AEGEAN AND EASTERN MEDITERRANEAN
The Crossroads of History
March Through November 2017
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Ancient history's Gulf of Telmessos, now the Gulf of Fethiye, is surrounded by pine-clad slopes of the Taurus Mountains, and its crystal-clear water invites swimmers and snorkelers. An area of flat-water sailing easy on those not accustomed to open sea, rimmed with innumerable coves, anchorages, and archaeological sites, it is ideal for a crewed charter yacht holiday or honeymoon.
Gocek. The Club Marina in Gocek is the scenic ultimate in yacht marinas and the place our yacht calls home. It is situated up against pined slopes of a national forest in the NW corner of the Gulf of Fethiye and may be the site of ancient Hyparna, a village which fell to Alexander after he crossed the Dalaman River during the winter of 334/333 BC. Both the marina and Gocek Town are twenty-five minutes by road from Dalaman International Airport. Gocek Town itself is a ten-minute ferry shuttle from the marina. On the town's eastern outskirts there is a unique temple tomb in the Doric order, and, in the hills above, the ancient acropolis of Daedala surrounded by Cyclopean wall. Today Gocek has a singular charm as an emerging second-home resort with more than a fair share of yachts and those who cater to them. From Gocek we often accompany guests by car to ancient Cadyanda and Tlos or to upper reaches of the Xanthos River at Araxa or Saklikent Gorge, and from there up into foothills of the Taurus Mountains to lunch on fresh trout. Gocek itself has several fine dining establishments, among them Can Restaurant on the waterfront featuring a broad selection of well-prepared starters and seafood entrees.
Tomb Bay. Six miles from Gocek, Tomb Bay is the idyllic site of ancient Crya, a Carian and Lycian city state the citizens of which are believed to have been bi-lingual and the ruins of which date from the 5th century BC. Among numerous tombs are the remains of a Roman-Byzantine baths once fed by a nearby spring, while the Carian acropolis immediately above is distinguished by both outer and inner walls of mixed ashlar and polygonal masonry. Positioned around the bay's startling and inviting blue sea are two 4th century BC Ionic temple tombs, three house tombs, numerous pigeon-hole tombs, and a free-standing vaulted tomb. Lycians are believed to have been Cretans driven from Crete by Minos of Knossos. Carians are thought to have been native to Asia Minor.*
Cleopatra's Bay (Manastir). Three miles from Tomb Bay. Another exquisite setting with thick pine right to the water's edge. Half submerged ruins dating from about AD 1100 may be what remains of an Orthodox monastery (thus, Manastir) bath or boat-house. Also called Ruin Bay, a 55-minute hike takes the inquisitive to ancient Lydae (see Red Tail Bay below). Cleopatra, it should be noted, came here in 32 BC with Marc Antony. He, Antony, was en route to Actium with a galley flotilla eventually numbering half a thousand. She, Cleopatra, was transporting with four barges the entire Egyptian treasury to fund his misadventures. Together they were honeymooning.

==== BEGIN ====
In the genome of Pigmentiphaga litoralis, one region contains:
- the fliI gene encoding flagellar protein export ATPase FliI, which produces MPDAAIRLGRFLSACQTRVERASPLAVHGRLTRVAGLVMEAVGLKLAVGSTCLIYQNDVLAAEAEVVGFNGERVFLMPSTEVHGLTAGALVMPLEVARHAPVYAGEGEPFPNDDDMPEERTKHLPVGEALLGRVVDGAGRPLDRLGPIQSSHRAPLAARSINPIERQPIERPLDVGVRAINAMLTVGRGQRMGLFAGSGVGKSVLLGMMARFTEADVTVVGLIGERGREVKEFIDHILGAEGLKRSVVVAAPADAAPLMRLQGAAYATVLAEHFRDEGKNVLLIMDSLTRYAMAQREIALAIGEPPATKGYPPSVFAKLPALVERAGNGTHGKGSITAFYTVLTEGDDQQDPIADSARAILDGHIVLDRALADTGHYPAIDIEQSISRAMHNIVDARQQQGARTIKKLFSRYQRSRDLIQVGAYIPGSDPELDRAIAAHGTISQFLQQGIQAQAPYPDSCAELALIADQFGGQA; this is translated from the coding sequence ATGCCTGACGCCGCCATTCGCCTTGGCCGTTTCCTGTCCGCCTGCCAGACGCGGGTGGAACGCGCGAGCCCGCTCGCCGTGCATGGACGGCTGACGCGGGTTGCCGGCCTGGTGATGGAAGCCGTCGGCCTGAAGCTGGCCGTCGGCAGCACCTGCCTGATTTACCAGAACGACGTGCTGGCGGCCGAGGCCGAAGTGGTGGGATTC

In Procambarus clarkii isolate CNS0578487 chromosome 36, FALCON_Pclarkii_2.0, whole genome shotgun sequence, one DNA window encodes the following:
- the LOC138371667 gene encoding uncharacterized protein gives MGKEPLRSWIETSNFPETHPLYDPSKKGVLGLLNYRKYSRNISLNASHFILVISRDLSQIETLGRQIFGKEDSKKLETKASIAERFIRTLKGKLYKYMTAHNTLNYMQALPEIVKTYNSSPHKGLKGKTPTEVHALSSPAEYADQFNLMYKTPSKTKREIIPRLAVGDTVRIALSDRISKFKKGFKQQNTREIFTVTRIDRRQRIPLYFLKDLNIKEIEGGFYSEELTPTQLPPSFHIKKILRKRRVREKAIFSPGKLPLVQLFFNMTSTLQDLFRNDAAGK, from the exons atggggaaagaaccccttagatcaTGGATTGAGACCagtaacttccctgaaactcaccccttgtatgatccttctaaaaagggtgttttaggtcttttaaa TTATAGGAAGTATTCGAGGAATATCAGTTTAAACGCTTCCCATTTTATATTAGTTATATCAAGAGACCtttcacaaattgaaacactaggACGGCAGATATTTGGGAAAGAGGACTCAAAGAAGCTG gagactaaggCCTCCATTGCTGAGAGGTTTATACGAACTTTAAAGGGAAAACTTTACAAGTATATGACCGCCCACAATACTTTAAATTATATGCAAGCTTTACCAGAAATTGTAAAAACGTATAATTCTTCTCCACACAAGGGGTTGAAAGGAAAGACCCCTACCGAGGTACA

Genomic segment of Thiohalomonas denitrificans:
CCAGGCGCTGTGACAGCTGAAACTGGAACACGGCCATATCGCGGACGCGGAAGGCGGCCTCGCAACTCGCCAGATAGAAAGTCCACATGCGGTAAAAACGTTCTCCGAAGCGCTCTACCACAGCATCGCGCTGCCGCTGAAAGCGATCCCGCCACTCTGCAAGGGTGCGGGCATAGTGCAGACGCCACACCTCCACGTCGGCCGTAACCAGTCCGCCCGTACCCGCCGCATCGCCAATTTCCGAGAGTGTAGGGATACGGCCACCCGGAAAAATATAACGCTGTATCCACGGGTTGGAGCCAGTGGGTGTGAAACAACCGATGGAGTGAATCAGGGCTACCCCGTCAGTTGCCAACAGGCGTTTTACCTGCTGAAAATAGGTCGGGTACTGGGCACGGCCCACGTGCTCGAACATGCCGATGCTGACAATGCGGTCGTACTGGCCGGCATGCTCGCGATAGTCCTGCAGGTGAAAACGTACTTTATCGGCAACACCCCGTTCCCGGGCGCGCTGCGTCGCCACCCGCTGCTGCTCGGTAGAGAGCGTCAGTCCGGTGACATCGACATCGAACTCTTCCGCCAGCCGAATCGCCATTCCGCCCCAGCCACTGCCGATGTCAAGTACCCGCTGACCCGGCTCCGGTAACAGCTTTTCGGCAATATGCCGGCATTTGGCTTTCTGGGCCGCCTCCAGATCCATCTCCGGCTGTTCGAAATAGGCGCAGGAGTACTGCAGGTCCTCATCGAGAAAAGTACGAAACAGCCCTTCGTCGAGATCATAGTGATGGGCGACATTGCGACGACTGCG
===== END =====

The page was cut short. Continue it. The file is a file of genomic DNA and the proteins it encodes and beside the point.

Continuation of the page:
Wall Bay (Manastir). A quarter-mile from Cleopatra's Bay. Pine trees sloping down from an isthmus saddle to crystal-clear swimming water and seaside restaurant. The wall giving the bay its name crosses the isthmus and likely formed Lydae's defense against advancing Turks nine hundred years ago. From its upper bastion there is a fine view of the open Mediterranean; Rhodes may be seen on a clear day. Managed by local restaurateurs Mehmet and Yuksel, the seaside restaurant provides a unique ambiance and hosts an after-dinner fireside camaraderie rarely duplicated.
Red Tail Bay (Kizilkuyruk). Six miles from Wall Bay, Red Tail Bay provides the easiest access to ancient Lydae thirty minutes up hill, or somewhat longer should local transport be employed. Off the beaten path and rarely visited, Lydae features mausolea, basilica, building walls, cisterns, Corinthian column parts, and inscribed pedestals from the Roman and Byzantine periods as well as a vaulted Carian rock tomb in two levels dating from the 5th or 4th century BC. Cleopatra was here, as well, pausing in 46 BC to beach her galleys and rest her oarsmen while en route to Rome at age 23 to plead Egypt's case before the Senate. And to re-acquaint Julius Caesar with his son Caesarion. There are two beaches in Red Tail Bay, that on the north shaded and flowered and that on the west footing the ancient steps to Lydae.